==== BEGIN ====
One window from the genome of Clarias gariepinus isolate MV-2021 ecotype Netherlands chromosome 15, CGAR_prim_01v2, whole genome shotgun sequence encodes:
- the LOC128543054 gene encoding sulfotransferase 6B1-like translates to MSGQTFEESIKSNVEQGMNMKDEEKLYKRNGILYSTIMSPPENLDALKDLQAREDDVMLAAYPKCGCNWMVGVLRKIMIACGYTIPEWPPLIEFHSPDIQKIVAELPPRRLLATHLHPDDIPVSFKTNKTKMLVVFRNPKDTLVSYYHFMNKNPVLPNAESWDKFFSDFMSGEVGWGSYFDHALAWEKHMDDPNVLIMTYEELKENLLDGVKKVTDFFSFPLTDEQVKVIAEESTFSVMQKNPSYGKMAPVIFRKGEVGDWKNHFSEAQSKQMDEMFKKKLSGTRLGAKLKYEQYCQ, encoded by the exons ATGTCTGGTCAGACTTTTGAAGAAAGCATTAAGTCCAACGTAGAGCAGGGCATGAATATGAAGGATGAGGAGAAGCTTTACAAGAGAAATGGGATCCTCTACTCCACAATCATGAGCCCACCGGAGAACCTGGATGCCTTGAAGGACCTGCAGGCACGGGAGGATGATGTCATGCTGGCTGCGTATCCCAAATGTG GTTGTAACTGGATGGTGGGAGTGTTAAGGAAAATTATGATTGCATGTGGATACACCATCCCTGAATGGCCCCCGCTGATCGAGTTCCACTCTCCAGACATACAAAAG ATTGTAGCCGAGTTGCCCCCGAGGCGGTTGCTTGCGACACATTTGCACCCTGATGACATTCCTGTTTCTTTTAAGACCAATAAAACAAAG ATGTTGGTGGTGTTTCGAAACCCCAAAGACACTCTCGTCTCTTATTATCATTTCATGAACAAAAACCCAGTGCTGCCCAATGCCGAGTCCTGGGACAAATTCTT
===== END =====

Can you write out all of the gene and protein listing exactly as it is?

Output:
One window from the genome of Clarias gariepinus isolate MV-2021 ecotype Netherlands chromosome 15, CGAR_prim_01v2, whole genome shotgun sequence encodes:
- the LOC128543054 gene encoding sulfotransferase 6B1-like translates to MSGQTFEESIKSNVEQGMNMKDEEKLYKRNGILYSTIMSPPENLDALKDLQAREDDVMLAAYPKCGCNWMVGVLRKIMIACGYTIPEWPPLIEFHSPDIQKIVAELPPRRLLATHLHPDDIPVSFKTNKTKMLVVFRNPKDTLVSYYHFMNKNPVLPNAESWDKFFSDFMSGEVGWGSYFDHALAWEKHMDDPNVLIMTYEELKENLLDGVKKVTDFFSFPLTDEQVKVIAEESTFSVMQKNPSYGKMAPVIFRKGEVGDWKNHFSEAQSKQMDEMFKKKLSGTRLGAKLKYEQYCQ, encoded by the exons ATGTCTGGTCAGACTTTTGAAGAAAGCATTAAGTCCAACGTAGAGCAGGGCATGAATATGAAGGATGAGGAGAAGCTTTACAAGAGAAATGGGATCCTCTACTCCACAATCATGAGCCCACCGGAGAACCTGGATGCCTTGAAGGACCTGCAGGCACGGGAGGATGATGTCATGCTGGCTGCGTATCCCAAATGTG GTTGTAACTGGATGGTGGGAGTGTTAAGGAAAATTATGATTGCATGTGGATACACCATCCCTGAATGGCCCCCGCTGATCGAGTTCCACTCTCCAGACATACAAAAG ATTGTAGCCGAGTTGCCCCCGAGGCGGTTGCTTGCGACACATTTGCACCCTGATGACATTCCTGTTTCTTTTAAGACCAATAAAACAAAG ATGTTGGTGGTGTTTCGAAACCCCAAAGACACTCTCGTCTCTTATTATCATTTCATGAACAAAAACCCAGTGCTGCCCAATGCCGAGTCCTGGGACAAATTCTT